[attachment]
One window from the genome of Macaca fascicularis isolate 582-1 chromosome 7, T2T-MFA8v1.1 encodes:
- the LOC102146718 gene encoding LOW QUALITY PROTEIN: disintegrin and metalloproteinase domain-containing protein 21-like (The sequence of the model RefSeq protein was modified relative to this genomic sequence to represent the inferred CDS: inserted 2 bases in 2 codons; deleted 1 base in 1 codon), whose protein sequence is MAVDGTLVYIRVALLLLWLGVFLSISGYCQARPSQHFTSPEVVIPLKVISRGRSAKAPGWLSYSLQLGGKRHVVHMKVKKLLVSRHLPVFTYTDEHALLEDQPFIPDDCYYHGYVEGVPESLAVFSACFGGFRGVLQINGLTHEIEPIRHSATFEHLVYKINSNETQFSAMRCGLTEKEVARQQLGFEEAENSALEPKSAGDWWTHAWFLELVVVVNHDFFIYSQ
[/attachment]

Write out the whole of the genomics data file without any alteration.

One window from the genome of Macaca fascicularis isolate 582-1 chromosome 7, T2T-MFA8v1.1 encodes:
- the LOC102146718 gene encoding LOW QUALITY PROTEIN: disintegrin and metalloproteinase domain-containing protein 21-like (The sequence of the model RefSeq protein was modified relative to this genomic sequence to represent the inferred CDS: inserted 2 bases in 2 codons; deleted 1 base in 1 codon), whose protein sequence is MAVDGTLVYIRVALLLLWLGVFLSISGYCQARPSQHFTSPEVVIPLKVISRGRSAKAPGWLSYSLQLGGKRHVVHMKVKKLLVSRHLPVFTYTDEHALLEDQPFIPDDCYYHGYVEGVPESLAVFSACFGGFRGVLQINGLTHEIEPIRHSATFEHLVYKINSNETQFSAMRCGLTEKEVARQQLGFEEAENSALEPKSAGDWWTHAWFLELVVVVNHDFFIYSQ